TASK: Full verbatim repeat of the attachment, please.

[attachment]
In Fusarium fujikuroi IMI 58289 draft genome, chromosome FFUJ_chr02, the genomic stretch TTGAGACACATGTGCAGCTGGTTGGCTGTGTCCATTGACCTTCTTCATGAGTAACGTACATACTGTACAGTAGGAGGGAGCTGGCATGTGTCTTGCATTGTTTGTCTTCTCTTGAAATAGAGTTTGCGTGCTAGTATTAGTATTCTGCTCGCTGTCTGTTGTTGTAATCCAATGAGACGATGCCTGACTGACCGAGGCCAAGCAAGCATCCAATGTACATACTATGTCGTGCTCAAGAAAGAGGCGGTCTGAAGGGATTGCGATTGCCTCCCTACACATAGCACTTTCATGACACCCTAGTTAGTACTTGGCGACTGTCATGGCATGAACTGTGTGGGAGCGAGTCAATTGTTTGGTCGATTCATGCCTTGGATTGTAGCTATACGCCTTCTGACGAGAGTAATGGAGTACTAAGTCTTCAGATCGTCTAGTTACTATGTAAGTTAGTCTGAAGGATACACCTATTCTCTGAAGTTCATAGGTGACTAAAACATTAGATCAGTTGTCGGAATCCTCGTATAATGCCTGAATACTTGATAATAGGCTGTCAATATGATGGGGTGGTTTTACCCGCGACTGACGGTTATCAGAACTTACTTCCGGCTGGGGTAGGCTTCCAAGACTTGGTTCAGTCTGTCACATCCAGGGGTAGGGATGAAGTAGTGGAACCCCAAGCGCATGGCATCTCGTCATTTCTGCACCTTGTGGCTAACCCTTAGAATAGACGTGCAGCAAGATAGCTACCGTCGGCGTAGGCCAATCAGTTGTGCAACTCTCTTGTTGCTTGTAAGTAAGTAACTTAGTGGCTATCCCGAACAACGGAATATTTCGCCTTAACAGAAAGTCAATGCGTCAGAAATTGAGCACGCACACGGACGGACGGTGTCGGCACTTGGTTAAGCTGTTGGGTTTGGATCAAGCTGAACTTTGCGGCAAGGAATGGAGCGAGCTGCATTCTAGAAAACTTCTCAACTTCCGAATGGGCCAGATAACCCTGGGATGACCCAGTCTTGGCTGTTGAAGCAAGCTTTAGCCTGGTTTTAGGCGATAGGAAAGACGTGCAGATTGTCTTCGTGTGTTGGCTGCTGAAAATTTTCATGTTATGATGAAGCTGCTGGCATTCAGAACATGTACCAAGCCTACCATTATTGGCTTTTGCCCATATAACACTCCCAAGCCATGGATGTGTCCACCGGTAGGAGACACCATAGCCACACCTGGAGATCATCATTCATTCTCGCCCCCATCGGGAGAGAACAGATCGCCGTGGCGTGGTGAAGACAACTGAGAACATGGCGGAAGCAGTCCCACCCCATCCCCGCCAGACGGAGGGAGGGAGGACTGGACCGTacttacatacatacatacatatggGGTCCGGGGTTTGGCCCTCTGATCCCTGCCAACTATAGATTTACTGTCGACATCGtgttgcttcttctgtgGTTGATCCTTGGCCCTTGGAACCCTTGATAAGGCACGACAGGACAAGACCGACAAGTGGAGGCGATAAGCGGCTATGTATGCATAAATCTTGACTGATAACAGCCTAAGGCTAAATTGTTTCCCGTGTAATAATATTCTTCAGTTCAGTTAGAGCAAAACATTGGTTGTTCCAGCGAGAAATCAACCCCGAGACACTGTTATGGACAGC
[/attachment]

In Fusarium fujikuroi IMI 58289 draft genome, chromosome FFUJ_chr02, the genomic stretch TTGAGACACATGTGCAGCTGGTTGGCTGTGTCCATTGACCTTCTTCATGAGTAACGTACATACTGTACAGTAGGAGGGAGCTGGCATGTGTCTTGCATTGTTTGTCTTCTCTTGAAATAGAGTTTGCGTGCTAGTATTAGTATTCTGCTCGCTGTCTGTTGTTGTAATCCAATGAGACGATGCCTGACTGACCGAGGCCAAGCAAGCATCCAATGTACATACTATGTCGTGCTCAAGAAAGAGGCGGTCTGAAGGGATTGCGATTGCCTCCCTACACATAGCACTTTCATGACACCCTAGTTAGTACTTGGCGACTGTCATGGCATGAACTGTGTGGGAGCGAGTCAATTGTTTGGTCGATTCATGCCTTGGATTGTAGCTATACGCCTTCTGACGAGAGTAATGGAGTACTAAGTCTTCAGATCGTCTAGTTACTATGTAAGTTAGTCTGAAGGATACACCTATTCTCTGAAGTTCATAGGTGACTAAAACATTAGATCAGTTGTCGGAATCCTCGTATAATGCCTGAATACTTGATAATAGGCTGTCAATATGATGGGGTGGTTTTACCCGCGACTGACGGTTATCAGAACTTACTTCCGGCTGGGGTAGGCTTCCAAGACTTGGTTCAGTCTGTCACATCCAGGGGTAGGGATGAAGTAGTGGAACCCCAAGCGCATGGCATCTCGTCATTTCTGCACCTTGTGGCTAACCCTTAGAATAGACGTGCAGCAAGATAGCTACCGTCGGCGTAGGCCAATCAGTTGTGCAACTCTCTTGTTGCTTGTAAGTAAGTAACTTAGTGGCTATCCCGAACAACGGAATATTTCGCCTTAACAGAAAGTCAATGCGTCAGAAATTGAGCACGCACACGGACGGACGGTGTCGGCACTTGGTTAAGCTGTTGGGTTTGGATCAAGCTGAACTTTGCGGCAAGGAATGGAGCGAGCTGCATTCTAGAAAACTTCTCAACTTCCGAATGGGCCAGATAACCCTGGGATGACCCAGTCTTGGCTGTTGAAGCAAGCTTTAGCCTGGTTTTAGGCGATAGGAAAGACGTGCAGATTGTCTTCGTGTGTTGGCTGCTGAAAATTTTCATGTTATGATGAAGCTGCTGGCATTCAGAACATGTACCAAGCCTACCATTATTGGCTTTTGCCCATATAACACTCCCAAGCCATGGATGTGTCCACCGGTAGGAGACACCATAGCCACACCTGGAGATCATCATTCATTCTCGCCCCCATCGGGAGAGAACAGATCGCCGTGGCGTGGTGAAGACAACTGAGAACATGGCGGAAGCAGTCCCACCCCATCCCCGCCAGACGGAGGGAGGGAGGACTGGACCGTacttacatacatacatacatatggGGTCCGGGGTTTGGCCCTCTGATCCCTGCCAACTATAGATTTACTGTCGACATCGtgttgcttcttctgtgGTTGATCCTTGGCCCTTGGAACCCTTGATAAGGCACGACAGGACAAGACCGACAAGTGGAGGCGATAAGCGGCTATGTATGCATAAATCTTGACTGATAACAGCCTAAGGCTAAATTGTTTCCCGTGTAATAATATTCTTCAGTTCAGTTAGAGCAAAACATTGGTTGTTCCAGCGAGAAATCAACCCCGAGACACTGTTATGGACAGC